It is always a good idea, should you be involved in a legal proceeding, to do your own research. Of course, having competent legal assistance is best, but sometimes, there are just some things that can escape your understanding even when a lawyer explains them to you. Everyone is always encouraged to learn more about the laws, particularly since it has been touted numerous times that ignorance of the law does not excuse anyone. But where do you look to learn more about bail, the bail process, and bail bonds?
In the Eighth Amendment of the United States Constitution, it has been stated that “Excessive bail shall not be required, nor excessive fines imposed, nor cruel and unusual punishments inflicted.” So, where an offense is considered bailable, the bail that is set should not be so excessive as to be impossible. United States v. Salerno in 1987 (481 U.S. 739) explains this as being not “excessive in light of the perceived evil.” And even earlier than that, bail would be considered excessive if it was “higher than reasonably calculated to ensure the defendant’s appearance at trial.” (Stack v. Boylee, 342 U.S. 1, 1951) But in a more direct statement on what constitutes “excessive,” the Supreme Court stated in 1909 that what is excessive are those who are “so grossly excessive as to amount to a deprivation of property without due process of law.” (Waters-Pierce Oil Co. v. Texas, 212 U.S. 86, 1909).
These days, the governing federal law on bail is the Bail Reform Act of 1984, which overrode the previous Bail Reform Act of 1966. One of the major changes imposed by the new act is that where before, pre-trial detention and bail was determined by a defendant’s risk of flight. In the 1984 Act, pre-trial detention could be ordered based upon the danger that defendant will pose to the community. In addition, the Uniform Criminal Extradition Act applies to govern the transfer of fugitives from one state to another, for the purpose of surrendering him back to judicial authorities.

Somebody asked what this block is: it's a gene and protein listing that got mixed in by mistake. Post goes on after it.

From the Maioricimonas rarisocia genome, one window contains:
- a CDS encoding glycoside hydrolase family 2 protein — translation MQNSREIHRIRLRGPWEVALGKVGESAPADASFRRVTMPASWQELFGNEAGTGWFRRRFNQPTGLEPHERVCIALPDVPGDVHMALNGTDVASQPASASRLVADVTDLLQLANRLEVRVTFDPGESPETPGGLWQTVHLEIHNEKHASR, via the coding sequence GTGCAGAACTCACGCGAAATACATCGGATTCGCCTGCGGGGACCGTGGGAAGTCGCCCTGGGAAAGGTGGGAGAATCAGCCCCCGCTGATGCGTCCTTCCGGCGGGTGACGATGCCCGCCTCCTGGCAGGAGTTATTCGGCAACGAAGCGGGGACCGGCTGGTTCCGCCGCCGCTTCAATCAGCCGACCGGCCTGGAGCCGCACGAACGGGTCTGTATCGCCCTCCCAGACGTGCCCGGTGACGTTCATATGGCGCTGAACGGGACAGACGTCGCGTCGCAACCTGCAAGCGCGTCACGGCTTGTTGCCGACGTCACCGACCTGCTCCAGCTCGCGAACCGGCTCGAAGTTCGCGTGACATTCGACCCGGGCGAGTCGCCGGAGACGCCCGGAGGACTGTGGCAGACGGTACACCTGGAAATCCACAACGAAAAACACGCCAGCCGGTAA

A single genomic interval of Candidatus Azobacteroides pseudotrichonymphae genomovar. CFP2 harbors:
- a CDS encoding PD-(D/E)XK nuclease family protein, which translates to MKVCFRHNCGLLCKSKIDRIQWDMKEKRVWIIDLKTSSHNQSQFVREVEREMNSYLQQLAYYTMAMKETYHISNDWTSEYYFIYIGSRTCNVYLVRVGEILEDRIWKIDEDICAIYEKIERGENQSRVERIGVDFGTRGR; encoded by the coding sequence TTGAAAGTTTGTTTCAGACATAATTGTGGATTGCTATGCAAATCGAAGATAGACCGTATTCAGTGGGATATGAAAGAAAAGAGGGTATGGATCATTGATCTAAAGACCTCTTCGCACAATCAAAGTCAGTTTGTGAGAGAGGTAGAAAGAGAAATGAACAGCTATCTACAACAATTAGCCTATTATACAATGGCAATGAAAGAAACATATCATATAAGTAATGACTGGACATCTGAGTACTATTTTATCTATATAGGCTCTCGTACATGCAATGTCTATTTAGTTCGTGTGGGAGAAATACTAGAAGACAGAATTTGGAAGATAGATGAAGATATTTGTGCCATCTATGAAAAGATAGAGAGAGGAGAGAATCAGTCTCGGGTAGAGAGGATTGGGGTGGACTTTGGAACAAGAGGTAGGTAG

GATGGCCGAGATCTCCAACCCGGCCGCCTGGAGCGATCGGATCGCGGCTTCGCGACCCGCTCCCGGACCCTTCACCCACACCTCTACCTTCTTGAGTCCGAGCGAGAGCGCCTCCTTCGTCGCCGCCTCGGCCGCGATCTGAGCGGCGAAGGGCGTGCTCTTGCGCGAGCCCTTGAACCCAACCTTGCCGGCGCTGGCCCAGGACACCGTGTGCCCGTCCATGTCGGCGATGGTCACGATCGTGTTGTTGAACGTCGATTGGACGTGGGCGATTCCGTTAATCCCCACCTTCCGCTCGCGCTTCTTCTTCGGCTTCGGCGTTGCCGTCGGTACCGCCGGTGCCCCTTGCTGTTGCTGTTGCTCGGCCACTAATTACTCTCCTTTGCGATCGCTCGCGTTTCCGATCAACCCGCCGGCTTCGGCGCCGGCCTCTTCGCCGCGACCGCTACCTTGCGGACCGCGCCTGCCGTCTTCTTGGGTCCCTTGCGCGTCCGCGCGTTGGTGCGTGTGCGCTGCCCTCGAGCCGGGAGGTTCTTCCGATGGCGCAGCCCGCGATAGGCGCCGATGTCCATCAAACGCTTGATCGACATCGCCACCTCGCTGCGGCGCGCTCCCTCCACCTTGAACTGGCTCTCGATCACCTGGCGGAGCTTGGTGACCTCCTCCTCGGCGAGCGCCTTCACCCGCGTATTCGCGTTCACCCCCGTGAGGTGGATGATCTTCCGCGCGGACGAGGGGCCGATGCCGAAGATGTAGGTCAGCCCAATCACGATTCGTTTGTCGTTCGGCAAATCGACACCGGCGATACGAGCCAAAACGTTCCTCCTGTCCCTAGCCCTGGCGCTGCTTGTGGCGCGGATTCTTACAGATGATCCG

Aside from this general guidance provided by federal law and the U.S. Constitution, the particulars of bail, bail bonds, and even the legality of bounty hunting is largely determined by the laws of each state. There are at least four states that have abolished for-profit bail bonds completely, and these are Illinois, Kentucky, Oregon and Wisconsin. In addition to these four states, Maine and Nebraska have prohibited surety bail bonds since 2012.
Other states have not prohibited the practice of commercial bail bonds, but have opted instead to regulate the practice. There are published bail schedules which are supposed to guide judges in the imposition of bail amounts. Some states require bail bondsmen to be licensed before they can legally operate their business, and the license requires adherence to requirements and guidelines including the completion of required training and courses, and insurance coverage. The same kind of varying regulation applies to bounty hunters, where the practice is disallowed in some states and regulated in others.
More recently, there has been debate regarding the advantages and disadvantages of the commercial bail bond practice, as well as bounty hunting. And yet conversely, proponents for commercial bail bond practices have also argued for the ultimate benefit of the industry to criminal defendants, for whom release from pre-trial detention has resulted in better chances of participating more effectively during their trial.